Curriculum Vitae [Note 1]
I was born on February 9, 1922 in Pössneck /Thuringia as the daughter of businessman Paul Schertling and his wife Lotte nee Pressler. I lived in Pössneck until I was 16 years old . I went to school and played. I was not very good in school because I did not especially like classes.
When I was 16 , I went to Weimar and attended Dr. Weiss’s Girls Secondary School. I became more alive there. I liked the practical work and I liked being there.
I enthusiastically joined Jungmädel in Pössneck in 1934. I was never in a position of leadership, because I am not a leader personality. I do not have the ability to inspire nor do I have inspiration.
I was in Weimar for two years [1938 – 1940]. But since I was not doing very well in school and particularly had a lot of trouble with natural sciences, I did not know if I would be able to take the Abitur.
Therefore I transferred to the Girls’ Secondary School for Home Economics in Spetzgart near Oberlingen on Lake Constance. I took the Abitur there. I liked being there very much, and I liked the classes there. Working on the land, trips, the entire environment was right for me. I joined BDM while there.
Most of our [BDM] service was led by the School Director. We read “Mein Kampf” together and we experienced it in a lively manner. My school director was truly a National Socialist idealist. She always tried to see the big picture and put all her energy towards that. She was our absolute example and we all liked her very much.
After two years there [Spetzgart], I took the Abitur.
After that, I entered Reich Labor Service (RAD). I entered RAD with great idealism, with the feeling that I would put all my effort into everything [I did]. It could be no other way, since at my school the school director and all the teachers had dedicated themselves with the same idealism that my father exhibited as General Manager and my mother as director of her [NS Women’s League] cell.
I was rather disappointed by our RAD director. None of the girls liked her. She was too hard and unjust.
After I had been there a longer time, I got to know Sophie Scholl better. I was upset about her views. I concerned myself with it, because I had never met a person like that. We talked about it often.
Once on a free Sunday, she took me to her parents’ house in Ulm. On the one hand, I liked her home. It was so pretty and stylish. She was also very nice to me. I was allowed to look at all her books. I saw many writers and books I had never seen before. But on the other hand, I found the entire atmosphere there very oppressive.
The two things I especially noticed about Sophie were that she was very gifted in many things, and that she was very religious. At home, we were Lutheran too, but not very religious. We rarely went to church. My father also criticized the Catholic Church because it tried to be a secular power and got mixed up in secular business. At home, we were not very straitlaced at all. And church doctrine had minimal effect on me. I simply took it as it was.
I was in Siegmaringen (Kapfenburg) for KHD, and after that in Reutlingen as a kindergarten teacher. I was very impressed by the short education at Kapfenburg, which also included ideological education. I wrote Sophie about it. I had the feeling that I would never understand – from either an emotional or a rational basis – how she thought. But I took it all as part of her [personality], almost as something unique about her. I liked her a lot. She always had something fun to do and figured out something special.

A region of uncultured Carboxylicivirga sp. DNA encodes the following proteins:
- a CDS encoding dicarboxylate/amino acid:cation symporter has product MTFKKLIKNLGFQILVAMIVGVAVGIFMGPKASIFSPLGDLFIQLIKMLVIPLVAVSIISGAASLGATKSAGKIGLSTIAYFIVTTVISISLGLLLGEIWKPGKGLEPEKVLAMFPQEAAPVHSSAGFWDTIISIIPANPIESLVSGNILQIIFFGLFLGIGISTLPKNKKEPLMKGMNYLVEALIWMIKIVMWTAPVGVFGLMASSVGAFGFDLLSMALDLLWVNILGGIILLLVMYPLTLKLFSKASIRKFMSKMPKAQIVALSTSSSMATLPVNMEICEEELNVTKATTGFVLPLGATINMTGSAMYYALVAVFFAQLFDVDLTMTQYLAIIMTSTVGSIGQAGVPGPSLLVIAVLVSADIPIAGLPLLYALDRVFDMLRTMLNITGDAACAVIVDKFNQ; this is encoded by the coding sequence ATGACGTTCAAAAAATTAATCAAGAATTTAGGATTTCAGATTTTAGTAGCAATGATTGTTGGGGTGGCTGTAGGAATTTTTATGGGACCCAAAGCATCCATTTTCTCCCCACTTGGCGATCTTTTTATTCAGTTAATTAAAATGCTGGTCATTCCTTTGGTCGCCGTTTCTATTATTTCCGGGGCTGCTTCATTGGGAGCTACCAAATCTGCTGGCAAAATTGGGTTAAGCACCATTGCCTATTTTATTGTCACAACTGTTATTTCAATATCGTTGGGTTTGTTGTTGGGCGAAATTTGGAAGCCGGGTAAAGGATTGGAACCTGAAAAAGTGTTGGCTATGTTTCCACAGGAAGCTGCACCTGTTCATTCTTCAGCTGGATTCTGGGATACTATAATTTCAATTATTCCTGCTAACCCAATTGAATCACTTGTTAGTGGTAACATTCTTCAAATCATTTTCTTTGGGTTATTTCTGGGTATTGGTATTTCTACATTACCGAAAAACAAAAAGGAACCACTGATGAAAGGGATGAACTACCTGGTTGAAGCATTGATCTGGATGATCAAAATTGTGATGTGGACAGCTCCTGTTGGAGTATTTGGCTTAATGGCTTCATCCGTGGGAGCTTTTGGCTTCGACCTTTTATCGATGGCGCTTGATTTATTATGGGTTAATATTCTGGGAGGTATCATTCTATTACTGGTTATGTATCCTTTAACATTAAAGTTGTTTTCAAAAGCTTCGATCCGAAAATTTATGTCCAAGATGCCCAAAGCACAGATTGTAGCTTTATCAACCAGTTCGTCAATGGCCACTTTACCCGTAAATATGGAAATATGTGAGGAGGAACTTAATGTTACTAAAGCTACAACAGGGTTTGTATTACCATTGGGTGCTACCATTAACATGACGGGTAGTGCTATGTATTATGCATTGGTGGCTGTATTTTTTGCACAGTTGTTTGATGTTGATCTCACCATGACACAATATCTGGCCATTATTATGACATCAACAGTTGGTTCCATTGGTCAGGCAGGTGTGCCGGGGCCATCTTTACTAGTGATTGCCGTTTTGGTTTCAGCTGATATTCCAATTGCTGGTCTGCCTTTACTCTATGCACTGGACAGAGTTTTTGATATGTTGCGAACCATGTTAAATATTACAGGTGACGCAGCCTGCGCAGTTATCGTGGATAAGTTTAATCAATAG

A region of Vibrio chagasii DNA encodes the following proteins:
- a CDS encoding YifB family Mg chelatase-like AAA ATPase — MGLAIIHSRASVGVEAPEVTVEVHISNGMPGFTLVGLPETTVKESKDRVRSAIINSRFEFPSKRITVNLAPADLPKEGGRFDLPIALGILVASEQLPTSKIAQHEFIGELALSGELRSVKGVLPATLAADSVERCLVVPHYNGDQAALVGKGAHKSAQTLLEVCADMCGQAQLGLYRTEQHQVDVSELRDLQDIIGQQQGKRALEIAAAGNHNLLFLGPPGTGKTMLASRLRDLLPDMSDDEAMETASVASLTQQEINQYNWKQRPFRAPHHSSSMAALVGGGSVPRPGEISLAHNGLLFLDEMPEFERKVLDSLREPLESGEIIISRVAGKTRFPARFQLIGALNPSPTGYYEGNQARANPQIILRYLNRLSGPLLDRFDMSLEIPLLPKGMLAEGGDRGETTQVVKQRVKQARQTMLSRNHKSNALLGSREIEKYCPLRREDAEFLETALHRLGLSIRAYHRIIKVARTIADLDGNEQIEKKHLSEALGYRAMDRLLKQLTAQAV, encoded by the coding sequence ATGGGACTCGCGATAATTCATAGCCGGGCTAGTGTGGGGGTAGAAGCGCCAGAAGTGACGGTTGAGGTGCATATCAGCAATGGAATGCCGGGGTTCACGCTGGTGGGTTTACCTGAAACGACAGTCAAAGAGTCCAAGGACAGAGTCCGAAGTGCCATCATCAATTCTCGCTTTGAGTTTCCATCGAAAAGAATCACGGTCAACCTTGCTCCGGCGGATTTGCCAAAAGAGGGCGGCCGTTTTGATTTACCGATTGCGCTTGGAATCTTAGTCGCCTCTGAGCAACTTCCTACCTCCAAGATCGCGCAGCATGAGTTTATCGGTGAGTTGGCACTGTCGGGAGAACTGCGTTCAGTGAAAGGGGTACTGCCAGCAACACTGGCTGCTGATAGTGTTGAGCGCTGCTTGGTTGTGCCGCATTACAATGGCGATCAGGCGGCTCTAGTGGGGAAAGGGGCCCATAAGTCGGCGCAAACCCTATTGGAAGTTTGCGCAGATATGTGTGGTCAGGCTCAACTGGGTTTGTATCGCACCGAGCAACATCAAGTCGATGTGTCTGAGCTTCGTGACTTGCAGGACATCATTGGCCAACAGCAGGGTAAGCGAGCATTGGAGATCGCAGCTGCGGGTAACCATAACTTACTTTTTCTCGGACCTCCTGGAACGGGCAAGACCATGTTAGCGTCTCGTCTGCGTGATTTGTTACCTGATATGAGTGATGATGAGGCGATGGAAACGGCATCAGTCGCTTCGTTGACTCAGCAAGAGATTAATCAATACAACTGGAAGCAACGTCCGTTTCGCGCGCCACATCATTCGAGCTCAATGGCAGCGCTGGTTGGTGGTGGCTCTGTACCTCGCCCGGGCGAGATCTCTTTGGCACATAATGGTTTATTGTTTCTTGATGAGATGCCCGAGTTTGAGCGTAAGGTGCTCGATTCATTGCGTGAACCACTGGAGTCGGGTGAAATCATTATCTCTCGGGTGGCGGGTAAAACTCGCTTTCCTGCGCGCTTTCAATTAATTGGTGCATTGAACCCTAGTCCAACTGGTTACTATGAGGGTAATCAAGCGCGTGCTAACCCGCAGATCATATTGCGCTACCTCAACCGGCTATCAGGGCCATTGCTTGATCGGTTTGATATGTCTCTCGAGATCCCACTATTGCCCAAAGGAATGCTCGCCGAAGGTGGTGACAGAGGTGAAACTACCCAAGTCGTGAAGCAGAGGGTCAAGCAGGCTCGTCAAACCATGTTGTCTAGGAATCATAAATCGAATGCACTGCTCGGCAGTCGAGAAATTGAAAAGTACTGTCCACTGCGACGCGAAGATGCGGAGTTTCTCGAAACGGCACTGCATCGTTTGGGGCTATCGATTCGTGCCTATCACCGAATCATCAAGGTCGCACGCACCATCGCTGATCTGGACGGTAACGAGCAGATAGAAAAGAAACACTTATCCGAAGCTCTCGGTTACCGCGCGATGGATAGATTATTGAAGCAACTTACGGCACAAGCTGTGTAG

I was released from KHD a year early to continue my studies. I started studying in Jena. I liked the harmless, fun life of a student. I did not think about politics any longer. I joined the ANSt., which I liked a lot, because the evenings we were together were always fine and exciting. We had various little dance parties with the students. I did not study very much.
Every once in a while, I would get a letter from Sophie. If a letter contained political sentences, I just took it as something unusual and did not worry about it. Once she wrote me that I should come to Munich the next semester, because her brother was there too. She did not know whether she would be able to go, because her mother was pretty ill and she had to help out at home. But since I actually did not know how much it would really mean to her if I went (because she could be very reserved and one could hardly know whether she really liked you), I went to Freiburg. Several school friends from my days at Spetzgart wanted to study there.
I especially liked the Black Forest, where we could truly enjoy the summer together. I liked being there very much. I liked various lectures a lot. We went bicycling and hiking often. I got to know several nice [male] students. We went dancing several times.
Every once in a while, Sophie would write me from Munich. She wrote that her brother had a very exciting circle of acquaintances, and that they would often talk till late into the night. They read a lot, and weekends they went on nice bike rides. She was only sorry that the semester would be over with so soon, because she would sculpt together a lot with a young sculptor. But she was about the only girl in the circle [of friends]. Wouldn’t I like to study in Munich the next semester? I wanted to, so I left Freiburg.
During semester break [8/42 – 11/42], I was at home. I worked in a nearby munitions factory for 8 weeks. The work was very strange to me. At first, it was very hard. But I tried my hardest to reach our quotas as quickly as possible. I was then very disappointed, because during the afternoons, we had very little to do. I thought they would wring the last little bit out of us and one could pour all his energy into the work. I was always glad when I had the morning shift, because then there was enough work and one could try to meet the quotas of others. I was satisfied once I had done so. I got along well with the workers, supervisors, and master craftsmen. They gave me a good evaluation, which pleased me.